This application is a U.S. national stage application filed under 35 U.S.C. §371 from International Application Serial No. PCT/CN2014/070472, which was filed 10 Jan. 2014, and published as WO2014/108096 on 17 Jul. 2014, and which claims priority to Chinese Application No. 201310011438.5, filed 11 Jan. 2013, which applications and publication are incorporated by reference as if reproduced herein and made a part hereof in their entirety, and the benefit of priority of each of which is claimed herein.

TECHNICAL FIELD

The present invention relates to devices in the field of measurement technology, in particular, to a multi-turn absolute magnetic encoder device used to measure the absolute number of rotations of a shaft.

BACKGROUND

Magnetic encoder technology is used in areas such as motor speed control, robot position control, and various precision rotational measurement instruments. The absolute angular position and number of turns of a shaft are very important control parameters, and therefore the ability to achieve more accuracy while also counting the number of turns is highly desired.

Currently two types of absolute encoder technology are widely used, namely optical encoder technology and a magnetic encoder technology. Optical encoder technology is affected by bubbles, bright light, dirt, leakage and other factors that reduce measurement accuracy. Compared with optical encoder technology, magnetic encoder technology is not affected by these factors, and it has higher resolution, good stability, and can completely eliminate the faults inherent in photovoltaic technology. It is thus a good alternative.

Gear-based multi-turn encoder technology is simple and intuitive, and it has been widely used in multi-turn encoders. Here, the input shaft is connected to an output shaft using a reduction gear, and the speed of rotation of the output shaft is reduced by the reduction gear. This mechanism can be combined with magnetic sensors to measure the turns at each reduction level, and then converted into the number of turns of the input shaft. Assuming a reduction gear ratio of 10:1, 10 rotations of the input shaft yields one rotation of the output shaft. If rotating shafts are divided into 10 equal increments around their circumference, then the higher level shaft moves one increment for each rotation of the lower level shaft, and therefore an absolute position measurement and number of rotations of the input shaft can be obtained. Similarly, a second output shaft may be connected to the first output shaft though a reduction gear, and the second output shaft speed is further reduced. Again, assuming a gear ratio is 10:1 in the second reduction gear set, when the input shaft rotates 100 turns, the first gear shaft rotates 10 turns, and the second gear set rotates one turn. Relying on this mechanical reduction gear mechanism, one can calculate the total number of revolutions of the input shaft. Thus, the number of reduction gear stages directly determines the maximum number of turns of the input shaft that a multi-turn encoder can measure.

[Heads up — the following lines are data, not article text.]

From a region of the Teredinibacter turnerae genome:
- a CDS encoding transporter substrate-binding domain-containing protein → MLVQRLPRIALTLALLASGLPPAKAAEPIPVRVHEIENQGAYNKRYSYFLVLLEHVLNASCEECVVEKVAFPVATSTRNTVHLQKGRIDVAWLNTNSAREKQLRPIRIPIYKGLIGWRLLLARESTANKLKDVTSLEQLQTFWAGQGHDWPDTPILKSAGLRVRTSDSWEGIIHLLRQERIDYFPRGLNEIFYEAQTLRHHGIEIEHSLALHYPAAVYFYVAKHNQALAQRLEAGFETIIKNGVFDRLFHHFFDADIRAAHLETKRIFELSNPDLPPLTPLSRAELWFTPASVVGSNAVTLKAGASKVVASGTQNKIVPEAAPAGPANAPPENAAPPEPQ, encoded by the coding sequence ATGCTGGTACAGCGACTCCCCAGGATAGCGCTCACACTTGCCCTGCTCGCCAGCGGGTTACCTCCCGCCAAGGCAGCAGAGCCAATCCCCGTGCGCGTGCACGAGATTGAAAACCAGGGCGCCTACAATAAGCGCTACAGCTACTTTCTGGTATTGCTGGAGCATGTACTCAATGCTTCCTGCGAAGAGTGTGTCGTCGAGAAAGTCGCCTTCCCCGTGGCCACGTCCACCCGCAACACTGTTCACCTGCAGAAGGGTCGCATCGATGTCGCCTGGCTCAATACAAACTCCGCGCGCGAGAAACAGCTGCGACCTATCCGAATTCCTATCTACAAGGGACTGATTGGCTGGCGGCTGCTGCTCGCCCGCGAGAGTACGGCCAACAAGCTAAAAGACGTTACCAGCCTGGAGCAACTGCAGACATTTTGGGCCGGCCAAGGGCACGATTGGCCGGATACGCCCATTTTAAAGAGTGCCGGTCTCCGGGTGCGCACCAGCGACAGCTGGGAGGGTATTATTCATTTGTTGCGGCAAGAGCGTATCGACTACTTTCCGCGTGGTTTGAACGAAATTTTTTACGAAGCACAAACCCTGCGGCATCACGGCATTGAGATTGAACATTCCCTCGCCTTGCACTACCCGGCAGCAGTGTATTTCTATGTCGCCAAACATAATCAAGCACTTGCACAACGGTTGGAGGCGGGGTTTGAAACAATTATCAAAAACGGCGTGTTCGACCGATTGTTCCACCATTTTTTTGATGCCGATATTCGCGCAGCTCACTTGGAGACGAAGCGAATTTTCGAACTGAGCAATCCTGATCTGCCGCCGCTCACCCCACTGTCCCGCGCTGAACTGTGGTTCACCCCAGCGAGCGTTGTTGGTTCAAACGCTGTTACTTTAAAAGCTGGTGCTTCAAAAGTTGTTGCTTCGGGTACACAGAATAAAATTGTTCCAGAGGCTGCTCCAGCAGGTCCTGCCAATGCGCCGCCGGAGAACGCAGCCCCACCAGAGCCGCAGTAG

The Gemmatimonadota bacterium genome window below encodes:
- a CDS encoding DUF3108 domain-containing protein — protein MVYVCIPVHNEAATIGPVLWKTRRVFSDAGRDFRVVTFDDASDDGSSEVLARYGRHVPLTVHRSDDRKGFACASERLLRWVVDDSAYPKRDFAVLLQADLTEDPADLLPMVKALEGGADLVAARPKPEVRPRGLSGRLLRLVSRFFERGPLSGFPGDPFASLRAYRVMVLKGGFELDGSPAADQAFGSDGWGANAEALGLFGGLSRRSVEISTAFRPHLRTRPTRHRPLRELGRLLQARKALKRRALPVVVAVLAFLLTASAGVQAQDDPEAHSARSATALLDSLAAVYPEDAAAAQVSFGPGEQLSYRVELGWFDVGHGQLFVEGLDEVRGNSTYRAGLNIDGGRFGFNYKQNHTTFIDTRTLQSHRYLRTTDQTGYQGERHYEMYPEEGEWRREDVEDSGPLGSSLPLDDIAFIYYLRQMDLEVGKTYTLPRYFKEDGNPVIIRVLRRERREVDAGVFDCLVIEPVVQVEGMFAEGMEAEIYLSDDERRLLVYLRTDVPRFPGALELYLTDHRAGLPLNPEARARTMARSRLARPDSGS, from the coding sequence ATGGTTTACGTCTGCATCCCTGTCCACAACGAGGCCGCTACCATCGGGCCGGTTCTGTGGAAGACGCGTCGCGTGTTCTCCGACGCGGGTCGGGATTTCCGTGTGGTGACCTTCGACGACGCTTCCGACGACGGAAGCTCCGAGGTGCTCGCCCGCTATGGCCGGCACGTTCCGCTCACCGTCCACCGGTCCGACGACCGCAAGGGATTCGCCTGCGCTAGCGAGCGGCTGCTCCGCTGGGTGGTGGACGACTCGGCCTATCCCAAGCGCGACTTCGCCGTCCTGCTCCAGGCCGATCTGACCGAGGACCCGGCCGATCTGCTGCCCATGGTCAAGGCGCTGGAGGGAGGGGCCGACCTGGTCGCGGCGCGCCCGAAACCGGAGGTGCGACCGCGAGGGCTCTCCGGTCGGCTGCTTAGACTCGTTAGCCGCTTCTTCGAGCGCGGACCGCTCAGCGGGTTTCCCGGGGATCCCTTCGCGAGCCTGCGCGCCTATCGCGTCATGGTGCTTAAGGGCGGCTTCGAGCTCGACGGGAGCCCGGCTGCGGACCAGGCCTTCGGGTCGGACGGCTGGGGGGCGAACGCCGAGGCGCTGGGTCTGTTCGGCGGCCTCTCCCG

Additionally, magnetic absolute encoder technology measurement accuracy depends on the performance characteristics of the magnetoresistive angle sensors and the permanent magnet design. Compared with Hall sensors, magnetoresistive sensors such as tunneling magnetoresistive sensors have better magnetic field sensitivity, lower power consumption, and smaller size. A tunneling magnetoresistive angular displacement sensor may comprise two mutually orthogonal tunneling magnetoresistive sensors. The tunneling magnetoresistive angular displacement sensor produces two outputs from the magnetic field of the rotating permanent magnet, representing the sine and the cosine of the orientation angle φ of the magnetic field generated by the permanent magnet, and these components can be used to calculate the angle using the following relationships:
OUT1=COS(φ)
OUT2=SIN(φ)

The inverse tangent function can then be used to calculate the angle φ of the rotating magnetic field from the magnetoresistive angular displacement sensor outputs OUT1 and OUT2: